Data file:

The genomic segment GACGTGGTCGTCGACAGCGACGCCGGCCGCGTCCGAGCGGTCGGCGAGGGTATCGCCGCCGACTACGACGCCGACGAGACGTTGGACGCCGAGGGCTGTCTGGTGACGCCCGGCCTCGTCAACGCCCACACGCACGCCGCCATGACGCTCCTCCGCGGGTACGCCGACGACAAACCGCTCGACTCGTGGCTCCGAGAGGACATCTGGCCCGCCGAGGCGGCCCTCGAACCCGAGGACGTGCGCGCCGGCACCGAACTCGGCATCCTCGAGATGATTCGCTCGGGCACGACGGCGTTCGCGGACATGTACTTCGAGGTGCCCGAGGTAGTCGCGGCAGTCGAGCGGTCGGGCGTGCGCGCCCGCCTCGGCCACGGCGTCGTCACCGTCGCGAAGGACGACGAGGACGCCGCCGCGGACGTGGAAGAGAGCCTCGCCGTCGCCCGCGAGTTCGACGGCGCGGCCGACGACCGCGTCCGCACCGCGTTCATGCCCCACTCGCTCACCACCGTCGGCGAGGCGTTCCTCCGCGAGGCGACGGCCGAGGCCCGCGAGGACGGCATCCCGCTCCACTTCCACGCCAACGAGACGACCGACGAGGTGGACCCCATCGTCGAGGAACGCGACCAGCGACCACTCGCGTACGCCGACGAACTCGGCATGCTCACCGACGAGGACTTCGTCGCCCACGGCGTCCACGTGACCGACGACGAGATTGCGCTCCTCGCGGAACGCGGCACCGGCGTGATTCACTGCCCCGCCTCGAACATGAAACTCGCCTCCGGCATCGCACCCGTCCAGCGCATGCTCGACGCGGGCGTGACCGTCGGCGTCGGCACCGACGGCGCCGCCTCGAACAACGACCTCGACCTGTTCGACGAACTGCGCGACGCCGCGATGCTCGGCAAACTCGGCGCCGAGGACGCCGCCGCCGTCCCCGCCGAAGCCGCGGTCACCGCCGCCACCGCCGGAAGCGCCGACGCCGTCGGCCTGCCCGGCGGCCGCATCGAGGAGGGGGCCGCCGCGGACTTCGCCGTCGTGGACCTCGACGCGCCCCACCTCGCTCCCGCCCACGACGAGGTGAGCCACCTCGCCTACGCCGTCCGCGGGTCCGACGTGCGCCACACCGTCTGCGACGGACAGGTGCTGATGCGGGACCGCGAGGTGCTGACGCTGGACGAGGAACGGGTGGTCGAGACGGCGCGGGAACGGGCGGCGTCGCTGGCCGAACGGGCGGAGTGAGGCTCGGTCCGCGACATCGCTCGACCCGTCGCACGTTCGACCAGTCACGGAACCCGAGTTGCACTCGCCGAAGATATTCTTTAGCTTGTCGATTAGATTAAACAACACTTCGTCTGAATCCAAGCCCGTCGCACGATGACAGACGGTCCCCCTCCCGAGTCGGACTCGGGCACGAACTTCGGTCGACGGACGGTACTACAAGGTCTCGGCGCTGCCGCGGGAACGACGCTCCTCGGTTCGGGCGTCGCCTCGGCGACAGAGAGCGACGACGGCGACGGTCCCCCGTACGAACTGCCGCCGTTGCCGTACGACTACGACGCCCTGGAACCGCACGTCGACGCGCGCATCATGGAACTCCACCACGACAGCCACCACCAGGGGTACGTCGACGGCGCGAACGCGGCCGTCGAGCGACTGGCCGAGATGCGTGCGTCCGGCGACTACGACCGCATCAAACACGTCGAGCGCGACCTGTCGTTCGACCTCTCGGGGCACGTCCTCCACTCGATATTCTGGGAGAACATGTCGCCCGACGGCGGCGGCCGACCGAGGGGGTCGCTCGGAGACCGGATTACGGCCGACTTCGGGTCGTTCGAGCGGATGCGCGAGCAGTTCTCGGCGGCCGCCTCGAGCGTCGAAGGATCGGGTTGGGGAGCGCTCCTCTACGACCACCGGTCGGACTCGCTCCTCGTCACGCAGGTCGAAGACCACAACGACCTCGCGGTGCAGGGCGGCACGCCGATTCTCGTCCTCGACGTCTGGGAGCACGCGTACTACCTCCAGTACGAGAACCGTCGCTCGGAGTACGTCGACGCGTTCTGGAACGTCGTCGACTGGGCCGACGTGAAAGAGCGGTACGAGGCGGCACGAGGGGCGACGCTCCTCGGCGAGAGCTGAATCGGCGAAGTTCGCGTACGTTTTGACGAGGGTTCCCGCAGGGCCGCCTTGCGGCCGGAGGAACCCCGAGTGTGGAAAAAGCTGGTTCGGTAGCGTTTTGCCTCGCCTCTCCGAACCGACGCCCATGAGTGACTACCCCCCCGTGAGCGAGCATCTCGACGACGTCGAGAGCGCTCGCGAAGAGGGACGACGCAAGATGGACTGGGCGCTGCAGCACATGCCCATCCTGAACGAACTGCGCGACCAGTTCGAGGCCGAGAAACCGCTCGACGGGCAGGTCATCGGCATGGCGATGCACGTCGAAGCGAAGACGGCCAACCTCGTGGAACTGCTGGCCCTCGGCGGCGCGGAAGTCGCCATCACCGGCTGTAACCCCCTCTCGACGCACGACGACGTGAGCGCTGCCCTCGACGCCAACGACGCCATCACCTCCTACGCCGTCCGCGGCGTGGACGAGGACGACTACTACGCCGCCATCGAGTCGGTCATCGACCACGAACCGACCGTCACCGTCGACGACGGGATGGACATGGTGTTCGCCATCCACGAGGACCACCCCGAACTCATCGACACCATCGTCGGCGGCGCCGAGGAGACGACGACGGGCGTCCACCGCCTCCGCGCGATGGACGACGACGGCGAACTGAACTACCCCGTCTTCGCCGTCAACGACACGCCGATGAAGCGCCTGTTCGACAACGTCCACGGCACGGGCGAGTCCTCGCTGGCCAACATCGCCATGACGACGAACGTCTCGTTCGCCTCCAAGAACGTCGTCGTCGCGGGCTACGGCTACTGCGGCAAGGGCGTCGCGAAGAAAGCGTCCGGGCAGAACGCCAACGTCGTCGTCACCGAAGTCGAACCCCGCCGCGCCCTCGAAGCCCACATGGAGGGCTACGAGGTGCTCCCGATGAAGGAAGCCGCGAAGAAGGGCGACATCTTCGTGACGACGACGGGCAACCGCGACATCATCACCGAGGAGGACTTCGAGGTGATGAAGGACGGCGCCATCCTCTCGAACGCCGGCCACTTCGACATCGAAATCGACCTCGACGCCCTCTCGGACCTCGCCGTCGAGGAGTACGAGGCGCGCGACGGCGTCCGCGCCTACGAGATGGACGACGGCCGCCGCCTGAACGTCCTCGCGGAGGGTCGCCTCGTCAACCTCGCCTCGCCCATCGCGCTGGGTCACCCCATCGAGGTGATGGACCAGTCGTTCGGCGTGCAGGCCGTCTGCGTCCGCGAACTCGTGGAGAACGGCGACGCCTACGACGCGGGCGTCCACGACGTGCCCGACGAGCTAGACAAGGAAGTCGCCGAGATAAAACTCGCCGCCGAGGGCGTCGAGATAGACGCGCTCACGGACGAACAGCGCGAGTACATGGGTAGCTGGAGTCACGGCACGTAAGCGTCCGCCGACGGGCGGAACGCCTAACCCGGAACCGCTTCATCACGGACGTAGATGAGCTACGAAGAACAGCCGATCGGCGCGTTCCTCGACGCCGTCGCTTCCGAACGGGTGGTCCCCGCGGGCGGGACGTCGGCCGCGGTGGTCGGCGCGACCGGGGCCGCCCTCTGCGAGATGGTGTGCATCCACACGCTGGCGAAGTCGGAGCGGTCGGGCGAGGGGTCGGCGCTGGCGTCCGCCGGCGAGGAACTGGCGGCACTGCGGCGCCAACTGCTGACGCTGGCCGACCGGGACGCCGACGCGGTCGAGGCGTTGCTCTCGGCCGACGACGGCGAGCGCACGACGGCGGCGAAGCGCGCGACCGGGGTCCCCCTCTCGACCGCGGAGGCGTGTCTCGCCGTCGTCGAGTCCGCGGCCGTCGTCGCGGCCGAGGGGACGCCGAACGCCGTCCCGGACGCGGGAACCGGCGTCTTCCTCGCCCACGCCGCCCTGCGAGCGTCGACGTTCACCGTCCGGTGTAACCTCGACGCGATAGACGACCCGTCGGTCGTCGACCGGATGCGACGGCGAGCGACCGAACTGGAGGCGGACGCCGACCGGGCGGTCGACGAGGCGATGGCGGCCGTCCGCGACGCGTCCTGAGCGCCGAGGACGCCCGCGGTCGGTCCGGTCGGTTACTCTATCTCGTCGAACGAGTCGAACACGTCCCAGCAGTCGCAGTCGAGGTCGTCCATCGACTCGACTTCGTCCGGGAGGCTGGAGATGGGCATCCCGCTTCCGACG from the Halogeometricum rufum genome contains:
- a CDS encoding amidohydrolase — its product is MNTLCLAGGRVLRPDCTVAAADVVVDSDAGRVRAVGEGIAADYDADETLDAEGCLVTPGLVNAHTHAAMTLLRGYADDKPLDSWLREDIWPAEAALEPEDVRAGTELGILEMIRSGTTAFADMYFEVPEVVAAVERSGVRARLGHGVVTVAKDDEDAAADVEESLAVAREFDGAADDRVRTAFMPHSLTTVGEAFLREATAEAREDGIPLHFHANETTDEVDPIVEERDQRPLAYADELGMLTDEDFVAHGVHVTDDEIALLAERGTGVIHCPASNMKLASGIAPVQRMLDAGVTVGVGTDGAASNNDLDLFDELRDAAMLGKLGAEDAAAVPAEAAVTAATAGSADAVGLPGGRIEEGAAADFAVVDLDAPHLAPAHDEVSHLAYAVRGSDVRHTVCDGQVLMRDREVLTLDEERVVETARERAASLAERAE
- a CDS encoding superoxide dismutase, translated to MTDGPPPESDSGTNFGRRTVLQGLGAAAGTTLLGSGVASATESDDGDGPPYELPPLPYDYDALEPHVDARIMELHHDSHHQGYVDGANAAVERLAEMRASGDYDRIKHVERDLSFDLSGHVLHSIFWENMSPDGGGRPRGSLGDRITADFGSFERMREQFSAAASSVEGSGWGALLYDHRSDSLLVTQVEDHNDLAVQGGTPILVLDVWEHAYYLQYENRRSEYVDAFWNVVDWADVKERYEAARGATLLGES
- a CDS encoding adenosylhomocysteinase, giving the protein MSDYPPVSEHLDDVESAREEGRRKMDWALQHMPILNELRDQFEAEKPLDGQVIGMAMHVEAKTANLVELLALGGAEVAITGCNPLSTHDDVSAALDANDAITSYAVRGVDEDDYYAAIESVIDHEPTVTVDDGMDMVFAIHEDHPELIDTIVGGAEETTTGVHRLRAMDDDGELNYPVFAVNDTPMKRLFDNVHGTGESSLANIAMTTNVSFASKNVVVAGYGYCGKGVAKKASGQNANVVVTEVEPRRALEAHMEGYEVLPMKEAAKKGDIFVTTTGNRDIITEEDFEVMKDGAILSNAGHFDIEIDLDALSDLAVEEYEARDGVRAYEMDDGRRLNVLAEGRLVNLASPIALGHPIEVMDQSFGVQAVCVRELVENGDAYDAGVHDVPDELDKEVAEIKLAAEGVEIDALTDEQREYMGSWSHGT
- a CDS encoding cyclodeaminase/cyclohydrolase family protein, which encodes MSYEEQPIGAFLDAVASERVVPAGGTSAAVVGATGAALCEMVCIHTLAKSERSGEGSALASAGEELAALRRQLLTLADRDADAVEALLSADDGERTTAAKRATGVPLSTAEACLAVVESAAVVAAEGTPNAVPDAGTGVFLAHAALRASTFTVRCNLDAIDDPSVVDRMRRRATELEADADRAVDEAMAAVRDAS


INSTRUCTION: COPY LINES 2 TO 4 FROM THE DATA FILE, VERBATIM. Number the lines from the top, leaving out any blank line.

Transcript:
- a CDS encoding amidohydrolase — its product is MNTLCLAGGRVLRPDCTVAAADVVVDSDAGRVRAVGEGIAADYDADETLDAEGCLVTPGLVNAHTHAAMTLLRGYADDKPLDSWLREDIWPAEAALEPEDVRAGTELGILEMIRSGTTAFADMYFEVPEVVAAVERSGVRARLGHGVVTVAKDDEDAAADVEESLAVAREFDGAADDRVRTAFMPHSLTTVGEAFLREATAEAREDGIPLHFHANETTDEVDPIVEERDQRPLAYADELGMLTDEDFVAHGVHVTDDEIALLAERGTGVIHCPASNMKLASGIAPVQRMLDAGVTVGVGTDGAASNNDLDLFDELRDAAMLGKLGAEDAAAVPAEAAVTAATAGSADAVGLPGGRIEEGAAADFAVVDLDAPHLAPAHDEVSHLAYAVRGSDVRHTVCDGQVLMRDREVLTLDEERVVETARERAASLAERAE
- a CDS encoding superoxide dismutase, translated to MTDGPPPESDSGTNFGRRTVLQGLGAAAGTTLLGSGVASATESDDGDGPPYELPPLPYDYDALEPHVDARIMELHHDSHHQGYVDGANAAVERLAEMRASGDYDRIKHVERDLSFDLSGHVLHSIFWENMSPDGGGRPRGSLGDRITADFGSFERMREQFSAAASSVEGSGWGALLYDHRSDSLLVTQVEDHNDLAVQGGTPILVLDVWEHAYYLQYENRRSEYVDAFWNVVDWADVKERYEAARGATLLGES
- a CDS encoding adenosylhomocysteinase, giving the protein MSDYPPVSEHLDDVESAREEGRRKMDWALQHMPILNELRDQFEAEKPLDGQVIGMAMHVEAKTANLVELLALGGAEVAITGCNPLSTHDDVSAALDANDAITSYAVRGVDEDDYYAAIESVIDHEPTVTVDDGMDMVFAIHEDHPELIDTIVGGAEETTTGVHRLRAMDDDGELNYPVFAVNDTPMKRLFDNVHGTGESSLANIAMTTNVSFASKNVVVAGYGYCGKGVAKKASGQNANVVVTEVEPRRALEAHMEGYEVLPMKEAAKKGDIFVTTTGNRDIITEEDFEVMKDGAILSNAGHFDIEIDLDALSDLAVEEYEARDGVRAYEMDDGRRLNVLAEGRLVNLASPIALGHPIEVMDQSFGVQAVCVRELVENGDAYDAGVHDVPDELDKEVAEIKLAAEGVEIDALTDEQREYMGSWSHGT